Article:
January The New Year begins with below zero weather. How Burmah hated the cold! Unable to sit it the church organ, Burmah remains at home with Joe, Arden, Dixie (Harva), Susan there to assist.
We buy a wheel
chair for Burmah which she is determined to never use.
We immediately change our schedules to meet her full time needs and turn
our hearts toward Spring.
March~ Burmah is much better and returns to her daily routine of cribbage, reading, blasting the Bush administration to television reporters, and planning music for Sunday services. The main water pipe to the house breaks so we rescue an old trunk full of family letters. We read and remember. She is happy to be back at the church organ and returns to Sunday dinners at the Black Bull. This month she closely monitors the painful situation of the Schiavo family and the more dignified passing of Pope John Paul III. She spies the first robin of Spring in her yard on the 31st
April~ Water system problems visit the house and so do Burmah's husband, Chris, and her father, Harve. We fix the water problems and try to understand the other. Burmah requests that her Living ill specify withdrawal of nutrition and hydration, or what has become known as the 'Shiavo Clause'. She sees mourning doves and Juncos in the yard. Frost nips the tulips and lilacs.
May~ Motherís Day dinner at the Ox. Potatoes and salad greens are up in the garden bed. Burmah prepares the flags and flowers for Memorial Day cemetery services as she has for many years; Eleven people who attended the service meet for breakfast at the Corner, an annual Moccasin ritual.
June ~ Burmah turns 93. We are always amazed at the number of life-long friends she still corresponds with. Flowers are blooming, days are longer and warmer
July ~ Dixie takes Julie to a family reunion and Joe joins her for a cruise to Alaska. Burmah shared with everyone a large shipment of the most delicious and beautiful Flathead cherries from Larry
August~ Sally and sons, Cameron and Galen here from California and there is music in the house! Susan, Jaegen, Ardie and Bridger head to fiddle camp. Burmah enjoys the companionship of Ned's wife Janice. She wonders about the "Visitors". Our hearts turn south to New Orleans and Burmah blasts the Bush administration a little louder these days. How can a nation's leader spurn books and science? She comments on the high cost of gasoline and groceries and medicine as she does her bookkeeping.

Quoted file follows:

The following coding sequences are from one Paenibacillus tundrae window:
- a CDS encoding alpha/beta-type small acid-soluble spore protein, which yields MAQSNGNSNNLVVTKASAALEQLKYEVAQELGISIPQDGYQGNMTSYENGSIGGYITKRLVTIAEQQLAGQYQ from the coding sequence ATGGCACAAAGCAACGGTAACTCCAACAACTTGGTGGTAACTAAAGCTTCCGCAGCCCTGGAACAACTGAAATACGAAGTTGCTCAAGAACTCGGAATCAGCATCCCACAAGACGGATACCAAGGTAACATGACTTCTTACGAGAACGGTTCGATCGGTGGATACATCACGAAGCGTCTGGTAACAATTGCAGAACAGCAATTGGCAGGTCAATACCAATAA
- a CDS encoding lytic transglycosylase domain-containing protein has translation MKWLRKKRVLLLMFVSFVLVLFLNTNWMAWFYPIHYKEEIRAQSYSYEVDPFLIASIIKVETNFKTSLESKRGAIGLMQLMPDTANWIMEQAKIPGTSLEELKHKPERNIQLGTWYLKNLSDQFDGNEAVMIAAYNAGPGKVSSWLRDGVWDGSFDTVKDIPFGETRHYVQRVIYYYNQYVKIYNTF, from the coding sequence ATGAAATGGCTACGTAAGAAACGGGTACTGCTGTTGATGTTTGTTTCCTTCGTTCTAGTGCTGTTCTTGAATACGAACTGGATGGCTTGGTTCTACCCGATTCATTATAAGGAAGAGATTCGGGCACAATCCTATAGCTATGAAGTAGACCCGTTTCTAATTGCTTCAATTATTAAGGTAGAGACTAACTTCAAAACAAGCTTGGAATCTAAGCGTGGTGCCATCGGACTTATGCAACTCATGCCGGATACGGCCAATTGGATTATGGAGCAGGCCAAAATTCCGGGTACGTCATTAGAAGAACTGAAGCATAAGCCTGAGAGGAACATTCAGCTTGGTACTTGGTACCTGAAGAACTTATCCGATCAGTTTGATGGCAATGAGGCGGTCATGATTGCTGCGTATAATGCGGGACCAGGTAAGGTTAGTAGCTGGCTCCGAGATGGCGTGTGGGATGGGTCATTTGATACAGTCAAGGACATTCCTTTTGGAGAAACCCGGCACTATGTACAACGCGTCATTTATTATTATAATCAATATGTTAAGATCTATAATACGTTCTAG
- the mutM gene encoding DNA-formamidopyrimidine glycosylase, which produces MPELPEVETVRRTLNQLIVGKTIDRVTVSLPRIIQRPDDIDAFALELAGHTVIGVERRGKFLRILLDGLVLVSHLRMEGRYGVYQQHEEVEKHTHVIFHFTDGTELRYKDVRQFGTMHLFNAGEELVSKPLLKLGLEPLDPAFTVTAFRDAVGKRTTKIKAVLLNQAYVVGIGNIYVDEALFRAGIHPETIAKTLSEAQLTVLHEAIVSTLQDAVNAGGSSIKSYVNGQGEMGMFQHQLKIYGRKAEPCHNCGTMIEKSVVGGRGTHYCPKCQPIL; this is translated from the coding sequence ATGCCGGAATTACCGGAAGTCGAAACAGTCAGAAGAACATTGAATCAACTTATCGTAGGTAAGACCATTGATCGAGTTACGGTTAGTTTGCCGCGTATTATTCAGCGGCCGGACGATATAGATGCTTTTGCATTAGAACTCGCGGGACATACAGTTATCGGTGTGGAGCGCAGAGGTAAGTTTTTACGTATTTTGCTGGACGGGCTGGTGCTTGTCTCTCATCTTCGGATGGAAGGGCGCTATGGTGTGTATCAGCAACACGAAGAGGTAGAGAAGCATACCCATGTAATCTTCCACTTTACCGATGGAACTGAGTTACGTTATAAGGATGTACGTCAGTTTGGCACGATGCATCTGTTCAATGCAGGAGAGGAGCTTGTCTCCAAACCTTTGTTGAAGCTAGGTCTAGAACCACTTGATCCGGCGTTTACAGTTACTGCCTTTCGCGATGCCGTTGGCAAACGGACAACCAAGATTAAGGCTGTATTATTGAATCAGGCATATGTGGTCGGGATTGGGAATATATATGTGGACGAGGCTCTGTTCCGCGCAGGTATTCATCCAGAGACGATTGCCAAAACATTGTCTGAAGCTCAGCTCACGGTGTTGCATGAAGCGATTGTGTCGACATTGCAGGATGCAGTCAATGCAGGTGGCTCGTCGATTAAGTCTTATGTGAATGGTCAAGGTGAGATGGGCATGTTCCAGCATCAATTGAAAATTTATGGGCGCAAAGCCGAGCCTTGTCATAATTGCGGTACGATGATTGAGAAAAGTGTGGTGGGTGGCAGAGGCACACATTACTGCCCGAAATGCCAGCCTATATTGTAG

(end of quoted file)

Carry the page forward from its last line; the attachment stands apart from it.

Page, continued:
September ~ Each summer, vacationers stop to talk with Burmah about relatives that grew up in Moccasin. She always has some special story to tell for them to hold in their hearts. Life-long neighbor, Emma Todd passes on. Photographed the 'What the Hay?' bales. Took a drive to Crystal Lake to see fall colors
October~ Burmah loved Halloween and lamented that few children stop at her home. This year there were seven for treats, no tricks. Salmon, crab and halibut arrive from Alaska. Burmah looks forward to Joe arriving soon after. The last game of the World Series ended just as she had hoped. Go White Sox! We planted a crab apple tree in her front yard and bulbs for Spring
November~ The weather turned cold and windy. Joe arrives and tends the fireplace. Ned and Nathan come for their annual hunt. Burmah enjoyed Thanksgiving at Julieís house with her family. On the following Saturday morning she fell off her dressing chair suffering traumatic injury resulting in congestive heart failure. On Monday night she communicated to us that she wanted Bridger to play violin for her. Cameron and Sally sang to her and she slipped away surrounded by music and family.
December~ We move into December with heavy hearts as we talk to the many friends of Burmah and Chris. " As we work on this Christmas letter and other projects, we are at once saddened by the need and gladdened by the opportunity to serve. Burmah served us and others in so rnany ways, we find solace and strength in our memories. We hope that you can too